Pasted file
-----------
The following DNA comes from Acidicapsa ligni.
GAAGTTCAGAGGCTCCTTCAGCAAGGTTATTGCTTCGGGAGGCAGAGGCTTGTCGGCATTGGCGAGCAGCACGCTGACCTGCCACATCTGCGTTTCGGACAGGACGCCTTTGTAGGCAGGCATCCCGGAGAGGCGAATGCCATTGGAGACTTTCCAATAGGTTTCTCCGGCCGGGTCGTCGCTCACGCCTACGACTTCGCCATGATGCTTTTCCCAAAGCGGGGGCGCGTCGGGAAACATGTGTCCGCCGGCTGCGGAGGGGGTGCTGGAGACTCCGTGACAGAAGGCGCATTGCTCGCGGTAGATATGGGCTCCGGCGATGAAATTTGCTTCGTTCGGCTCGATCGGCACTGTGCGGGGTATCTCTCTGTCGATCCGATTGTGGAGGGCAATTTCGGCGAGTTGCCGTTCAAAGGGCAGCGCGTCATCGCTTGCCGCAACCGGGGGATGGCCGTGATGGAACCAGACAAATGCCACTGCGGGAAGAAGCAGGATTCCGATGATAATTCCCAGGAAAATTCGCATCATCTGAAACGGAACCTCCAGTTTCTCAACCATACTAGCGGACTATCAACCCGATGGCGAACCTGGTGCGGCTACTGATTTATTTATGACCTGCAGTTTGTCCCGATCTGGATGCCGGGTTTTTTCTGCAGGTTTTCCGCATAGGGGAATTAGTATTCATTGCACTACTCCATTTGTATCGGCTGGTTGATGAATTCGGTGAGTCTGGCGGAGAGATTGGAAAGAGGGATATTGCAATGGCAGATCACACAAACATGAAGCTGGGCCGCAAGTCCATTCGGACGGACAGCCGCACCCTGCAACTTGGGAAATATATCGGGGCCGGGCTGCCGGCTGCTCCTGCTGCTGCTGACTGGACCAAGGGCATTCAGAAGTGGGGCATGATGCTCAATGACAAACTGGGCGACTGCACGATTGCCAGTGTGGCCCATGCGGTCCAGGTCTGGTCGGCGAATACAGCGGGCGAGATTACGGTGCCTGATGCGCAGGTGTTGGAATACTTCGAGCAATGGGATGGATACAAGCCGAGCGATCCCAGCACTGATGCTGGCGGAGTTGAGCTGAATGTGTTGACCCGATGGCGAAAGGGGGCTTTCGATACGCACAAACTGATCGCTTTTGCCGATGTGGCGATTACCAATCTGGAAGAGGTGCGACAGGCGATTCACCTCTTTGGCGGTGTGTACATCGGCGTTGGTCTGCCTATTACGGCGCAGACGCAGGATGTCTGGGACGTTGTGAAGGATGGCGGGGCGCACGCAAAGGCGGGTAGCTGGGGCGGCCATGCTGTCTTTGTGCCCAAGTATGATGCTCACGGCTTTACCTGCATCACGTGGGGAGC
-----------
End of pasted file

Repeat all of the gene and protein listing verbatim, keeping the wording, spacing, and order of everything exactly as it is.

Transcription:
The following DNA comes from Acidicapsa ligni.
GAAGTTCAGAGGCTCCTTCAGCAAGGTTATTGCTTCGGGAGGCAGAGGCTTGTCGGCATTGGCGAGCAGCACGCTGACCTGCCACATCTGCGTTTCGGACAGGACGCCTTTGTAGGCAGGCATCCCGGAGAGGCGAATGCCATTGGAGACTTTCCAATAGGTTTCTCCGGCCGGGTCGTCGCTCACGCCTACGACTTCGCCATGATGCTTTTCCCAAAGCGGGGGCGCGTCGGGAAACATGTGTCCGCCGGCTGCGGAGGGGGTGCTGGAGACTCCGTGACAGAAGGCGCATTGCTCGCGGTAGATATGGGCTCCGGCGATGAAATTTGCTTCGTTCGGCTCGATCGGCACTGTGCGGGGTATCTCTCTGTCGATCCGATTGTGGAGGGCAATTTCGGCGAGTTGCCGTTCAAAGGGCAGCGCGTCATCGCTTGCCGCAACCGGGGGATGGCCGTGATGGAACCAGACAAATGCCACTGCGGGAAGAAGCAGGATTCCGATGATAATTCCCAGGAAAATTCGCATCATCTGAAACGGAACCTCCAGTTTCTCAACCATACTAGCGGACTATCAACCCGATGGCGAACCTGGTGCGGCTACTGATTTATTTATGACCTGCAGTTTGTCCCGATCTGGATGCCGGGTTTTTTCTGCAGGTTTTCCGCATAGGGGAATTAGTATTCATTGCACTACTCCATTTGTATCGGCTGGTTGATGAATTCGGTGAGTCTGGCGGAGAGATTGGAAAGAGGGATATTGCAATGGCAGATCACACAAACATGAAGCTGGGCCGCAAGTCCATTCGGACGGACAGCCGCACCCTGCAACTTGGGAAATATATCGGGGCCGGGCTGCCGGCTGCTCCTGCTGCTGCTGACTGGACCAAGGGCATTCAGAAGTGGGGCATGATGCTCAATGACAAACTGGGCGACTGCACGATTGCCAGTGTGGCCCATGCGGTCCAGGTCTGGTCGGCGAATACAGCGGGCGAGATTACGGTGCCTGATGCGCAGGTGTTGGAATACTTCGAGCAATGGGATGGATACAAGCCGAGCGATCCCAGCACTGATGCTGGCGGAGTTGAGCTGAATGTGTTGACCCGATGGCGAAAGGGGGCTTTCGATACGCACAAACTGATCGCTTTTGCCGATGTGGCGATTACCAATCTGGAAGAGGTGCGACAGGCGATTCACCTCTTTGGCGGTGTGTACATCGGCGTTGGTCTGCCTATTACGGCGCAGACGCAGGATGTCTGGGACGTTGTGAAGGATGGCGGGGCGCACGCAAAGGCGGGTAGCTGGGGCGGCCATGCTGTCTTTGTGCCCAAGTATGATGCTCACGGCTTTACCTGCATCACGTGGGGAGC